The central idea behind mindfulness is focusing on your current experience and being in the ‘here and now’. Quite often we find ourselves in ‘automatic pilot’ mode. Mindfulness is the opposite of ‘automatic pilot’ mode – it’s all about the ‘being’ mode. It takes some time to develop but with patience and a little practice every day, you will start to enjoy the benefits of bringing yourself back into the here and now.
The best part? It doesn’t need to take very long at all; a few minutes on the train on the way in to work, driving in the car or waiting for a meeting to commence, mindfulness can be practiced anywhere.
Steps to Practising Mindfulness
- The first step in practising mindfulness is moving into the observing mode, rather than the thinking mode. To do this, we rely on our senses; our sense of touch, sight, sound, smell and taste. Start with one sense (we’ll start with touch) and move your focus through each sense, one at a time.
- Think about the feel of the chair that you are sitting on, the pen in your hand, the desk that you are leaning against, the air on your skin, the clothes on your skin, noticing everything that you can feel or touch at that point in time.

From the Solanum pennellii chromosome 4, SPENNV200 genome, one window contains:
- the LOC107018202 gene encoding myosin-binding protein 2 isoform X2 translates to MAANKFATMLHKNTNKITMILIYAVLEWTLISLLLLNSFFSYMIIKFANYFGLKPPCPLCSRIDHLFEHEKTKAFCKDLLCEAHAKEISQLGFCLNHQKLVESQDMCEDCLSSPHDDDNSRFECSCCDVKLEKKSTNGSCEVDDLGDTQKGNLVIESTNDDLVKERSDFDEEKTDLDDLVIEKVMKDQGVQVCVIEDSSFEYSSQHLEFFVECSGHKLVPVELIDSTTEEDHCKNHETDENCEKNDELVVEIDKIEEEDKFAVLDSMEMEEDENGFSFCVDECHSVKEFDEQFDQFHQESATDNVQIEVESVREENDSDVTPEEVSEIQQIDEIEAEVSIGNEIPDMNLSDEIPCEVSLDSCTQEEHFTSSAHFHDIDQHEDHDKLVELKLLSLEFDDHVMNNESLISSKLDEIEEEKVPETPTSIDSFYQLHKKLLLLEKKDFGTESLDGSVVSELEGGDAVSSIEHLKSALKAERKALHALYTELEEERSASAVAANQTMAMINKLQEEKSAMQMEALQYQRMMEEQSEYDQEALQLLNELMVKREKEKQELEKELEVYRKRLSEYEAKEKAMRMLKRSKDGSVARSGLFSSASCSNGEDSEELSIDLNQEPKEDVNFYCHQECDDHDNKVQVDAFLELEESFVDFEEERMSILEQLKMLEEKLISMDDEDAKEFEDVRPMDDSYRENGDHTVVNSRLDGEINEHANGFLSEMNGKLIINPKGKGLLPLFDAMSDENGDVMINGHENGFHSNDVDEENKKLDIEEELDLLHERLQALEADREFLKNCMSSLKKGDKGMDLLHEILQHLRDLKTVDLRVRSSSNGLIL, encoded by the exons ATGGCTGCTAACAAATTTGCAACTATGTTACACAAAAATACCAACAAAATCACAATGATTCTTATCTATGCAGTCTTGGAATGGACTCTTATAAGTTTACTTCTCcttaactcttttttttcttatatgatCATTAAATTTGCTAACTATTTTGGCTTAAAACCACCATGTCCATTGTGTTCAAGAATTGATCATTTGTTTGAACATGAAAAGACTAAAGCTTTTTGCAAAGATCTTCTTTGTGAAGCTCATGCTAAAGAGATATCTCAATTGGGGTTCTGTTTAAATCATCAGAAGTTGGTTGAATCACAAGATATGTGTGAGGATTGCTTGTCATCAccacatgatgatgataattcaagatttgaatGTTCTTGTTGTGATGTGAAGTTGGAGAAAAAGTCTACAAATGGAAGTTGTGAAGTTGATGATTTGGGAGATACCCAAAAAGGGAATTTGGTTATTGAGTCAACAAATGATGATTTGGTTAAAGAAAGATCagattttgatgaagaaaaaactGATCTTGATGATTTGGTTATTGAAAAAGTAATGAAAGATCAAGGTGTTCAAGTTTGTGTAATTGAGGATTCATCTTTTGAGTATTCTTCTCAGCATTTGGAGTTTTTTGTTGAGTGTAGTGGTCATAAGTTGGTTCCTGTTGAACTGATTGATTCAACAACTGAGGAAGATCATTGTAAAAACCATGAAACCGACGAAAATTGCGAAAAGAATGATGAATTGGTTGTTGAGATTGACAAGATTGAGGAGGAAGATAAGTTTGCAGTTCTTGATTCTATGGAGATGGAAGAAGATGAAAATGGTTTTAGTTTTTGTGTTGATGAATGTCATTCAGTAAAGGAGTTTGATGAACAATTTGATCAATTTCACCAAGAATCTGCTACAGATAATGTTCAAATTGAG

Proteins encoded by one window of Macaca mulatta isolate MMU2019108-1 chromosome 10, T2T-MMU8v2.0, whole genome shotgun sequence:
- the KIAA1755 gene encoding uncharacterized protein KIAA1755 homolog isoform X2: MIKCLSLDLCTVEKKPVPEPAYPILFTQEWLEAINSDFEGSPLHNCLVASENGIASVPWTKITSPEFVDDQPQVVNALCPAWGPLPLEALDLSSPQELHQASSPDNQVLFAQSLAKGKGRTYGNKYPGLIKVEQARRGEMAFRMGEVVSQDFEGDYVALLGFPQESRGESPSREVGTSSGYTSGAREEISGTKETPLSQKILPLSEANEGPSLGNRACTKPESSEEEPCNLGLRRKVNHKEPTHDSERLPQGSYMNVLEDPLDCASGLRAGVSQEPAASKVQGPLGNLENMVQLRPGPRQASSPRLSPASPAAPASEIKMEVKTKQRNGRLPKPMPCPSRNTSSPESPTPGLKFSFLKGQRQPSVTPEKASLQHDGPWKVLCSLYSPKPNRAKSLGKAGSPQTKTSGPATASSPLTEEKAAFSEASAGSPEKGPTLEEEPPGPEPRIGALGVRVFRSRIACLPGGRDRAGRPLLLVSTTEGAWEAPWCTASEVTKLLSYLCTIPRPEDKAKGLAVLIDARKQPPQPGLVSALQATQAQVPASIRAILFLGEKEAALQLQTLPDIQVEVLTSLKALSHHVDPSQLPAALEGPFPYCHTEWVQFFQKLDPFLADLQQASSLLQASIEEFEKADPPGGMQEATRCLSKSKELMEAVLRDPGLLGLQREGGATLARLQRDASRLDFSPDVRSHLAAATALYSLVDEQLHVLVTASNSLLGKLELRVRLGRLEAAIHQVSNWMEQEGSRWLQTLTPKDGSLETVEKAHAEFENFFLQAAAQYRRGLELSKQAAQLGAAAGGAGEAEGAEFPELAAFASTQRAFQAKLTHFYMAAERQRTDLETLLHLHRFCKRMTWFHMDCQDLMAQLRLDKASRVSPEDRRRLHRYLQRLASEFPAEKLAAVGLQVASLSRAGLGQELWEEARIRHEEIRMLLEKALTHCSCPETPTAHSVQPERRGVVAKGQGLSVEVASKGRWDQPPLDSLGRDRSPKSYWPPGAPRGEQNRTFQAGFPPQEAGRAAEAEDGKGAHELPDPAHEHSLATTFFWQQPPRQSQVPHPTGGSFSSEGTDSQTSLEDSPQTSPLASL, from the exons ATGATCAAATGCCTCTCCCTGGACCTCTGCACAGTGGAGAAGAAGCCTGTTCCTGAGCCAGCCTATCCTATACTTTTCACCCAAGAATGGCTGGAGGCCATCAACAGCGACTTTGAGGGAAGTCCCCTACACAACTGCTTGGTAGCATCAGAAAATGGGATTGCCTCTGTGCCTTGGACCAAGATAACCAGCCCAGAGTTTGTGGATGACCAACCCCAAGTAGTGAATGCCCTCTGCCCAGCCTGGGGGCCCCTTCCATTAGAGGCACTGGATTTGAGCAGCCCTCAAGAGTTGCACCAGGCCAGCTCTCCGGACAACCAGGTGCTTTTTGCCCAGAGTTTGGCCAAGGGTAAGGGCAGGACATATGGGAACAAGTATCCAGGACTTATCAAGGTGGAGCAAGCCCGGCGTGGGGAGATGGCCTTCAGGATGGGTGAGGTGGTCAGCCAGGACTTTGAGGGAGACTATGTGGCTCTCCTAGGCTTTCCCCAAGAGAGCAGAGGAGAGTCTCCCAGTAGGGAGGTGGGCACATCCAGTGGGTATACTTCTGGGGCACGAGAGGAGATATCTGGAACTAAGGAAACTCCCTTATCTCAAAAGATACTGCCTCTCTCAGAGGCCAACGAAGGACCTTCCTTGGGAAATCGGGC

- Next, move onto what you can hear…start with the room that you are in. Is there a clock ticking? Can you hear the air conditioning? The hum of your computer?
- Then move outside the room you are in, can you hear voices, the murmur of a conversation, doors opening and closing, papers being shifted, chairs moving in or out? Slowly move outside the building you are in. Can you hear cars driving, car doors opening and closing, trucks reversing, a plain flying overhead, wind, rain?
- Finally, you can move on to what you can see, paying attention to all the little things around you that you may not have ever noticed before. What’s on your desk? What is in the room? What colours can you see? What shapes and shadows do you notice?
Mindfulness is not designed for evaluation or judgement of your experiences. Try not to say whether they are good or bad, right or wrong, and avoid trying to control the environment you are in. The idea is to just experience the moment fully, using each one of your senses. Your mind will want to take control, to force you to think about other things that take you away from the ‘being’ mode. Don’t stress when this occurs, just gently guide yourself back to the present moment and continue to use your senses with a gentle and slow curiosity.
Even if you only master it for a few minutes each day, you will start to feel the benefits of being present in the moment, and you will find that you are able to do it more often, for longer periods of time.
Want to Learn More?
Mindfulness can be more advanced that a sensory experience. If you want to learn more, attend our mindfulness in practice classes each Wednesday at 6pm.